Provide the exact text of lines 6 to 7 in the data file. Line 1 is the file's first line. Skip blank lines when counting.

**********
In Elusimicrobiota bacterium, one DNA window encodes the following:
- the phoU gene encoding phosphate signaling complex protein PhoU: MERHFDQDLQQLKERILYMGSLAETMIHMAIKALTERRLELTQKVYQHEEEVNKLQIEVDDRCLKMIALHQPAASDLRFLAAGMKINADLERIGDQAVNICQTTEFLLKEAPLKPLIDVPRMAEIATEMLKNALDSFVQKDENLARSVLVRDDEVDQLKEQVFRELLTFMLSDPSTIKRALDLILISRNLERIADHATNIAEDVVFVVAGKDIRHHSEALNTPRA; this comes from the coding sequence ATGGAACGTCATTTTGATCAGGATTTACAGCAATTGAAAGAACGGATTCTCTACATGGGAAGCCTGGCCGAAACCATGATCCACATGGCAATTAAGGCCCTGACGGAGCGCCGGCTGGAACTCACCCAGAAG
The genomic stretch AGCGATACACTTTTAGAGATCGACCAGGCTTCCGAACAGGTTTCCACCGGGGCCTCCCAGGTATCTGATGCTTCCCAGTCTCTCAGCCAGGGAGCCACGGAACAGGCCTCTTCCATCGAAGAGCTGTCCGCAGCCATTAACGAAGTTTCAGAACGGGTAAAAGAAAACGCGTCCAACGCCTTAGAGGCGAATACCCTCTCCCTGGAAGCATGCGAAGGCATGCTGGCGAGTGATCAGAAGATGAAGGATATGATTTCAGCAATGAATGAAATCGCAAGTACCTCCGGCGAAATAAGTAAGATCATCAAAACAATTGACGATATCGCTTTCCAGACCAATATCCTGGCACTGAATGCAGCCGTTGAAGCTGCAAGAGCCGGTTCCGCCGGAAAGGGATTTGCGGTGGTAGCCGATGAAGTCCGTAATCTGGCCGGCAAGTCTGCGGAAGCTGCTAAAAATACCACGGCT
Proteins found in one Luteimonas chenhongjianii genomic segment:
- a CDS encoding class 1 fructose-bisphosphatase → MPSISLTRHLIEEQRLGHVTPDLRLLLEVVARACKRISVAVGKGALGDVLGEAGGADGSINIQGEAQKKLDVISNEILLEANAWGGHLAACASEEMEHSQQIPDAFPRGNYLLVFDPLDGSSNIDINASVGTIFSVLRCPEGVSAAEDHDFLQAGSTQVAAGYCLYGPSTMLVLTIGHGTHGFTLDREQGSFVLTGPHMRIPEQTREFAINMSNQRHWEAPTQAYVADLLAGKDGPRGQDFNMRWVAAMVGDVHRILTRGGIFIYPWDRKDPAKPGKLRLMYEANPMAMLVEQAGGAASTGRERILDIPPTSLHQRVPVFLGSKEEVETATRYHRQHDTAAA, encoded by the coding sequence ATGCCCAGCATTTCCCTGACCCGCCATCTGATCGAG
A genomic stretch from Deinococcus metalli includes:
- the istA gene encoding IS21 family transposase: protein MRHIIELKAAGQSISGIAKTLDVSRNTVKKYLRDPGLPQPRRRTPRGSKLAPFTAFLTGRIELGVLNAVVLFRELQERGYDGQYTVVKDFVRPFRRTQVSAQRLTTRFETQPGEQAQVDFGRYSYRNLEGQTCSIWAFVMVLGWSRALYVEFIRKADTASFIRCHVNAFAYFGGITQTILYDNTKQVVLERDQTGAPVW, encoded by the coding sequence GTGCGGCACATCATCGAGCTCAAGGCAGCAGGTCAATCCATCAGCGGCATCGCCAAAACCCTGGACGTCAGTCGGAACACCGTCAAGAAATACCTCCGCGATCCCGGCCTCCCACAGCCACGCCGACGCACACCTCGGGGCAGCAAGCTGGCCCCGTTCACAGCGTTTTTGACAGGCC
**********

A genomic stretch from Deinococcus metalli includes:
- the istA gene encoding IS21 family transposase: protein MRHIIELKAAGQSISGIAKTLDVSRNTVKKYLRDPGLPQPRRRTPRGSKLAPFTAFLTGRIELGVLNAVVLFRELQERGYDGQYTVVKDFVRPFRRTQVSAQRLTTRFETQPGEQAQVDFGRYSYRNLEGQTCSIWAFVMVLGWSRALYVEFIRKADTASFIRCHVNAFAYFGGITQTILYDNTKQVVLERDQTGAPVW, encoded by the coding sequence GTGCGGCACATCATCGAGCTCAAGGCAGCAGGTCAATCCATCAGCGGCATCGCCAAAACCCTGGACGTCAGTCGGAACACCGTCAAGAAATACCTCCGCGATCCCGGCCTCCCACAGCCACGCCGACGCACACCTCGGGGCAGCAAGCTGGCCCCGTTCACAGCGTTTTTGACAGGCC